Apple's HealthKit platform, which gives developers the ability to tap into the health and fitness data its devices collect, is a big part of iOS 8. But this week, some users are reporting that their HealthKit data has been lost.
On Sunday, a user posted a report to the Apple Support Communities forum indicating that data being shared with the MyFitnessPal app had disappeared:
I went to bed last night and everything was tracking fine between my Healthkit app and myfitnesspal app. I had 5 or 6 things pinned to my dashboard. I woke up and it is all gone. Nothing is pinned to my dashboard and when I swipe to put it on my dashboard and press back it still isn't there and I go back in and it is switched off.
More than two dozen users responded, many reporting a similar experience. Other reports surfaced on Hacker News, lending credibility to the possibility that there's a more widespread problem. Apple's iOS 8.0.2 seems to be a common feature of many of the reports, suggesting that if an issue does exist, it may have been introduced in the updated version of Apple's mobile operating system.
An Apple support posting from Sept. 17 contains instructions for what users should do "if your Health data doesn't update," but it's not clear that this refers to the same issue being reported. One user suggested that performing a hard reset will resolve the problem, but that doesn't appear to be working for everybody. According to one Hacker News comment, "I've had to restart my phone four times so far and the data does seem to come back, but anything that was logged during the time it didn't work isn't there." Other users indicate that resets don't work at all.
One of the popular apps that is integrated with HealthKit, MyFitnessPal, appears to be aware of data loss issues, but it's not clear whether these experiences originate with HealthKit or the apps that are integrated with it.
According to one Hacker News commenter, Arpit Mathur, if there is indeed data loss, it could be permanent. "I talked to an Apple developer at WWDC and was told that HealthKit data never leaves the device (isn't synced with iCloud). Hence the lack of the iPad app. Given that, if the data is lost, it's probably gone forever," he wrote.
Another Hacker News commenter, k-mcgrady, suggested that limitations around testing may have hurt HealthKit:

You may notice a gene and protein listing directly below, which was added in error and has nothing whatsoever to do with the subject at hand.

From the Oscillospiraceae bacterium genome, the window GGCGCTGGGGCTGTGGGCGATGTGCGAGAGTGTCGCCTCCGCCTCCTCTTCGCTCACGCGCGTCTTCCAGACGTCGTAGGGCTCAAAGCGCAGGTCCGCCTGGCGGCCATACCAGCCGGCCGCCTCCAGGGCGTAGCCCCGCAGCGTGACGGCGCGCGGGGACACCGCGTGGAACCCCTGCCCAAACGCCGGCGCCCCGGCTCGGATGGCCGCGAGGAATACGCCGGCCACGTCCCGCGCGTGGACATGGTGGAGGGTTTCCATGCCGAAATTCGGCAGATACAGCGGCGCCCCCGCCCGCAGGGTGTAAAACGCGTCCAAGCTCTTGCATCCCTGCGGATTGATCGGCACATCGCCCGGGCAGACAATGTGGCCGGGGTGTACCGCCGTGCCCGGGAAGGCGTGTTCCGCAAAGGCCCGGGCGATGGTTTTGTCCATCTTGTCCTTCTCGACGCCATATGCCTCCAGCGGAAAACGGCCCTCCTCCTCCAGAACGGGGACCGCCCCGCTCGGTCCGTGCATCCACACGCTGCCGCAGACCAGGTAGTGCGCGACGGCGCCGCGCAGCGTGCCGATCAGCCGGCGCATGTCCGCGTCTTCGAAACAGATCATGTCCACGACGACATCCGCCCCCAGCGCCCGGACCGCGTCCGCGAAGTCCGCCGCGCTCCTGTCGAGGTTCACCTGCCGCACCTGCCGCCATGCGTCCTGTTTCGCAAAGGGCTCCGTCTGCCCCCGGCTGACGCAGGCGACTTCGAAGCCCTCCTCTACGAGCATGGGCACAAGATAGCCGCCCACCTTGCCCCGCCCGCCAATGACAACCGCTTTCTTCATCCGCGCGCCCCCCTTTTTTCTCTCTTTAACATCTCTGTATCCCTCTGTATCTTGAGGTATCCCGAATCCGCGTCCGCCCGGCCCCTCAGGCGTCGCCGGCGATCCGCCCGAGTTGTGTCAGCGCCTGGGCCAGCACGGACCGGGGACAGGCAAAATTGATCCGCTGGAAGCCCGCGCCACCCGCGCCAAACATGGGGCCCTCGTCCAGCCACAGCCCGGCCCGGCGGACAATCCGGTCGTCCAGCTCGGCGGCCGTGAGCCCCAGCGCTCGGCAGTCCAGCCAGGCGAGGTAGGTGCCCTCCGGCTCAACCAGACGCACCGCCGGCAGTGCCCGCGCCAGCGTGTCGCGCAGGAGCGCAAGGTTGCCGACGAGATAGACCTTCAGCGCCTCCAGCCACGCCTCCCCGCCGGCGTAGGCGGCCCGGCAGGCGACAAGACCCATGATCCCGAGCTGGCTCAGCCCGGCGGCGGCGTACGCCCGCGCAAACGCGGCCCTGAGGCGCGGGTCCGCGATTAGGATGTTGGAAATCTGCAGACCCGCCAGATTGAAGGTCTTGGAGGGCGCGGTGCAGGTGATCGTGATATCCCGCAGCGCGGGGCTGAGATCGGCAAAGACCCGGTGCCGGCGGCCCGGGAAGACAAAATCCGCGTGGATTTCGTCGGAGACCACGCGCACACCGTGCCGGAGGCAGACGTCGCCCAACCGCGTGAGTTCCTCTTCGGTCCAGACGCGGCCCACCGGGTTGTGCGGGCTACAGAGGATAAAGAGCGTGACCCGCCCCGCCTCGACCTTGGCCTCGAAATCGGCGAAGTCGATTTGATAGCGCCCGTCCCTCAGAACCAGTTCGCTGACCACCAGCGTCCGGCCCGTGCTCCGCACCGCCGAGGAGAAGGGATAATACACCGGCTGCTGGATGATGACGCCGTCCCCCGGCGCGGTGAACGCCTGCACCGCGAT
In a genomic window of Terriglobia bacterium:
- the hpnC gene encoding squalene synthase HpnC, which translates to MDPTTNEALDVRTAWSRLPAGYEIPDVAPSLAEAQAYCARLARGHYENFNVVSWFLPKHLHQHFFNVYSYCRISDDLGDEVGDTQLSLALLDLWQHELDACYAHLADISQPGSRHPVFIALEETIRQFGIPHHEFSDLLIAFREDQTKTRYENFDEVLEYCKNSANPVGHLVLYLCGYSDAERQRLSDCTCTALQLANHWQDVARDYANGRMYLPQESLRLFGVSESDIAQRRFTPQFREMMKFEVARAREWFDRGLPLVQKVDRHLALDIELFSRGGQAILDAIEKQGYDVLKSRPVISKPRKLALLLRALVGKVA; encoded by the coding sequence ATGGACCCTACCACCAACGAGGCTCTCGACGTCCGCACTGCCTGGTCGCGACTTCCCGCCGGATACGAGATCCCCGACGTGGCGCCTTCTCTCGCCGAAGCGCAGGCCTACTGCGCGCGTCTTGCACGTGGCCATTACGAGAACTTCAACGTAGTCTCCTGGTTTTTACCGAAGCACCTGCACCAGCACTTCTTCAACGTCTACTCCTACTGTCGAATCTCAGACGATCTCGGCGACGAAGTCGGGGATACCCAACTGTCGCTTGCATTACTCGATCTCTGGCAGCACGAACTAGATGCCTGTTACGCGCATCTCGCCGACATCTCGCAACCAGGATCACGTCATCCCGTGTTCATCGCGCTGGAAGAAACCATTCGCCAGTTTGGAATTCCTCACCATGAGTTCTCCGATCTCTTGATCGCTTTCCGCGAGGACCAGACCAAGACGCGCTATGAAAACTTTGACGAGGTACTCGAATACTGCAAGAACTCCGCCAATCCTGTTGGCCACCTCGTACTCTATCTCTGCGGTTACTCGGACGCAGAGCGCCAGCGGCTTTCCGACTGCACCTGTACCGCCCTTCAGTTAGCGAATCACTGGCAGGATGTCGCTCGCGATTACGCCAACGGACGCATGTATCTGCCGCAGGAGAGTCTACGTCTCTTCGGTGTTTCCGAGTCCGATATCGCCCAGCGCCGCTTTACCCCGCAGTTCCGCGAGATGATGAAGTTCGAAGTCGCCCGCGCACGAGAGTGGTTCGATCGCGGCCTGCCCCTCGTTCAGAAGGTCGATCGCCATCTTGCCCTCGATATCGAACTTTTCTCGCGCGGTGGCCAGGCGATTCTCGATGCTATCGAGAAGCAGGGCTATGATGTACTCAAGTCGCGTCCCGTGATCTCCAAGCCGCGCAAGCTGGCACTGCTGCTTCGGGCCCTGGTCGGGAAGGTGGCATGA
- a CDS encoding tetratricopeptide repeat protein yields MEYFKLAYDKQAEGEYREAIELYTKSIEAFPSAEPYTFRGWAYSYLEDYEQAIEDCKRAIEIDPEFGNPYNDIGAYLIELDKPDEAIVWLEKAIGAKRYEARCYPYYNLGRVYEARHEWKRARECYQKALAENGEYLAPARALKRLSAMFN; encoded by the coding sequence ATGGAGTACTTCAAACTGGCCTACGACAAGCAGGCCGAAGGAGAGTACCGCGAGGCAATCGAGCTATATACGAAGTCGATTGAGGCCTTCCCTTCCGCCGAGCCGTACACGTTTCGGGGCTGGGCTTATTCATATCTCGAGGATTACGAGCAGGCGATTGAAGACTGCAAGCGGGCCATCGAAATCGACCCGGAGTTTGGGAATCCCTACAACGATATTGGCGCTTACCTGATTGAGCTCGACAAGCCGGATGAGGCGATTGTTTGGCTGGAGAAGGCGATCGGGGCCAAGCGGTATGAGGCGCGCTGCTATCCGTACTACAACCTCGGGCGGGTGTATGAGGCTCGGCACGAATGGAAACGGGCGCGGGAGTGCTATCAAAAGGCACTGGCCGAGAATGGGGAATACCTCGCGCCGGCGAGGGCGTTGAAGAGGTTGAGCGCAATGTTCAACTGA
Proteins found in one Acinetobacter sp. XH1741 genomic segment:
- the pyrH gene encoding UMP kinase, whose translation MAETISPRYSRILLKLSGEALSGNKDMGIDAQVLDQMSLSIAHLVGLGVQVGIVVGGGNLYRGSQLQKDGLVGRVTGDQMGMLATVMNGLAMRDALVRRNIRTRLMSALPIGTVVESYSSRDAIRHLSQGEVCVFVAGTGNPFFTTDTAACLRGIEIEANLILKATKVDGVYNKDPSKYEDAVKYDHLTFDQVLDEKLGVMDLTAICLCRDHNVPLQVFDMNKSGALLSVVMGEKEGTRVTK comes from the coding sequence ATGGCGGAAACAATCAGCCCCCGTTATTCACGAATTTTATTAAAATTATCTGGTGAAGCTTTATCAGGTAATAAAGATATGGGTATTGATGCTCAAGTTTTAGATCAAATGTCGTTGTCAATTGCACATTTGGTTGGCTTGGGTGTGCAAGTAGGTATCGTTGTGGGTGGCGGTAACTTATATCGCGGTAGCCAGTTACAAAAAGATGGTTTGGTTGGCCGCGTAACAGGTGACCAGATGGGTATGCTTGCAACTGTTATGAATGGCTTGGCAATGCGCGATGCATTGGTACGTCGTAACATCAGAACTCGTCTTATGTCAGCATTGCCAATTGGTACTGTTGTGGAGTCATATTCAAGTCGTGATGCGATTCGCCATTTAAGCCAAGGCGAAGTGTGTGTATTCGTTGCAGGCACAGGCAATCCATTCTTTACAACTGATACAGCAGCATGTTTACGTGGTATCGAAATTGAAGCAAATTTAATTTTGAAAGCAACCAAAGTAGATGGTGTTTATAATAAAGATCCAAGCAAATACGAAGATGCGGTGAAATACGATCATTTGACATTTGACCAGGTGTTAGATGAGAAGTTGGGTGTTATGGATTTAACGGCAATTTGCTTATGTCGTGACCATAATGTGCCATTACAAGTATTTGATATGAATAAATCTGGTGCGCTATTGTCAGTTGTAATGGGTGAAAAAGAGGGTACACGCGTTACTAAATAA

The problem with HealthKit is the lack of testing. Developers may have had the beta app for months — but it couldn't do anything. The app relies (mostly) on data from third party apps and due to the beta testing limitations (100 devices) people running iOS 8 betas couldn't install HealthKit beta apps and test them with the HealthKit app. Same things applies to keyboards which I've found to be very buggy and I think most of it is on the OS side not the keyboard app side. Hopefully this won't be as big of an issue next year with the new TestFlight service (1000 users limitation).
Bad Timing for Apple
If it turns out that there is a widespread issue with HealthKit, the timing would not be ideal for Apple. The company has seen its fair share of critical press lately because of the high-profile hacking of celebrity iCloud accounts, an iOS 8 bug that caused the loss of cellular service and reports that the newest iPhone bends.
A HealthKit bug that involves data loss, however, could be good news for Google, which is prepping its own platform for health and fitness apps. The search giant recently released a preview SDK for Google Fit, which is expected to debut with the launch of Android L, the next major version of the company's Android operating system, later this year.
This said, the possibility of a HealthKit data loss bug highlights some of the challenges all players in this nascent space face, Google included. Increasingly sophisticated mobile and connected devices, such as wearables, promise to revolutionize health and fitness, but given the importance of the data they generate for their users, the bar is set very high for vendors, and anything less than perfection will be problematic.